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18
Monsters


As he sat scrunched up beside Frodo in the bed listening, Mister Frodo’s head leaning on his shoulder, Sam was glad the villains had been taken to the prison and he didn’t have to look at them. Especially since, according to Moonrise, they weren’t a pretty sight, Beleg being covered from head to foot with bee-stings, and Raegbund having suffered several severe bites…from what he himself had taken at first to be a stone dog, but he had soon gotten a very nasty surprise.

“Lainadan the miller and his son appeared in their wagon and drove us to the prison after Ebbtide and Crystal and Whitegull and I overcame them,” Moonrise said. “If you listen closely, you can hear bells ringing out there and people cheering. So…Northlight, what do you wish done with them this time, little brother?”

“I don’t wish to be the one to decide this time,” Northlight said in a voice that seemed to come from far away. “I shall leave it to the Queen. I suppose she will make them serve out the rest of their sentence, and then some. Which suits me fine.”

“Raegbund is in a considerable panic,” Moonrise chuckled, “for it seems the dog was foaming at the mouth. Now he’s certain he will grow fangs and a tail, and die a horrible slow death of thirst. I believe it was Whitegull’s idea to make it foam—she has rather a wicked sense of humor, you know, and our friend Raegbund was trying to get a bit cosy with her, if you know what I mean. He’ll be told the truth eventually, but I think it won’t hurt at all to let him stay terrified for a bit. And I doubt he’ll believe anyway, so he'll get to squirm a while longer.”

Sam and Anemone took turns watching over Frodo all next day, with Northlight hovering about. Amaryllis was allowed in, and although much subdued, she kept them posted about what was going on, and was therefore in her element, saying how nice it was to be allowed outside the Palace walls for a change. Then she said Silivren and Castiel had already gone home and WHAT was she going to do NOW? With only boys and little children to play with?

“What about Lúthien?” Anemone said.

“She's BIG,” Amaryllis pointed out. “She only cares about boys. She's obsessed with them. It's positively embarrassing. I just don't understand her anymore....But look what she gave me.”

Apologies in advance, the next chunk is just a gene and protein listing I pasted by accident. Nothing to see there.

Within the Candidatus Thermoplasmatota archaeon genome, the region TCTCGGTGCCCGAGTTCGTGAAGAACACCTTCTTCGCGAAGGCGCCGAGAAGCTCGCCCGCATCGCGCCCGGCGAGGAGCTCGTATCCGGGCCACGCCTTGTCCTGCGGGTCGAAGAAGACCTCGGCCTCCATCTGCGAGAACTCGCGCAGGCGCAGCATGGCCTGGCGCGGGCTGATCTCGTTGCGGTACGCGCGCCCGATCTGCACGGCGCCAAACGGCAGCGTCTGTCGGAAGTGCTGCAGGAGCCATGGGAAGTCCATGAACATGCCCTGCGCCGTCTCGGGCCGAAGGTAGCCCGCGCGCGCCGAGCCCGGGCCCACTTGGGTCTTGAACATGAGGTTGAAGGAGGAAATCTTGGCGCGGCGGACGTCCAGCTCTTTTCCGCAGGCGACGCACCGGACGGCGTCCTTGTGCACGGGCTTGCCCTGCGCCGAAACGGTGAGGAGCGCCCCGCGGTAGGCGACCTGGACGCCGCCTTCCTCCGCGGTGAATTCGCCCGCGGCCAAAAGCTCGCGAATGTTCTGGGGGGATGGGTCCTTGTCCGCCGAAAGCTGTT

She extended one arm, showing a silver bracelet with a carnelian rose set in it. Lúthien had brought a bag full of old bracelets she didn't wear any more, nine of them, and gave them to the girls to divide up among them.

“I let the others have first choice, because I was so horrid,” Amaryllis said virtuously. “Here are the other two bracelets.” She took them from her pocket and held them out for the admiration of all. “I'll probably give them to Lindariel and Menelwen,” she said. Lindariel and Menelwen were the daughters of her mother's friend Emleth, who had married a fisher from one of the villages and lived there with him and their children, but she did come down frequently to visit with her parents and grandmother, her brothers and their families, and her old friends. “That is, I tried to let them have first choice, but I so fancied this one, Castiel saw the longing in my eyes and let me have it. I already miss her.”

“We will be going home soon also, my Bud,” Frodo said to her, where he lay back on a soft long chair in the garden, covered with a thick blanket. “It will be safe for us now.”

“I don’t think Lord Elrond is going to allow you to be moved yet, M—Frodo,” Sam said. “And I think you need lots more rest before you’re ready to go.”

“Agreed,” Northlight said, looking troubled. “Amaryllis, you may go home with your mother if you like—your Uncle Moonrise will take you. But I must stay here for a while longer.”

“Absolutely not!” Amaryllis exclaimed in indignation. “Do you actually think I would desert my granddad in his hour of need? The idea!”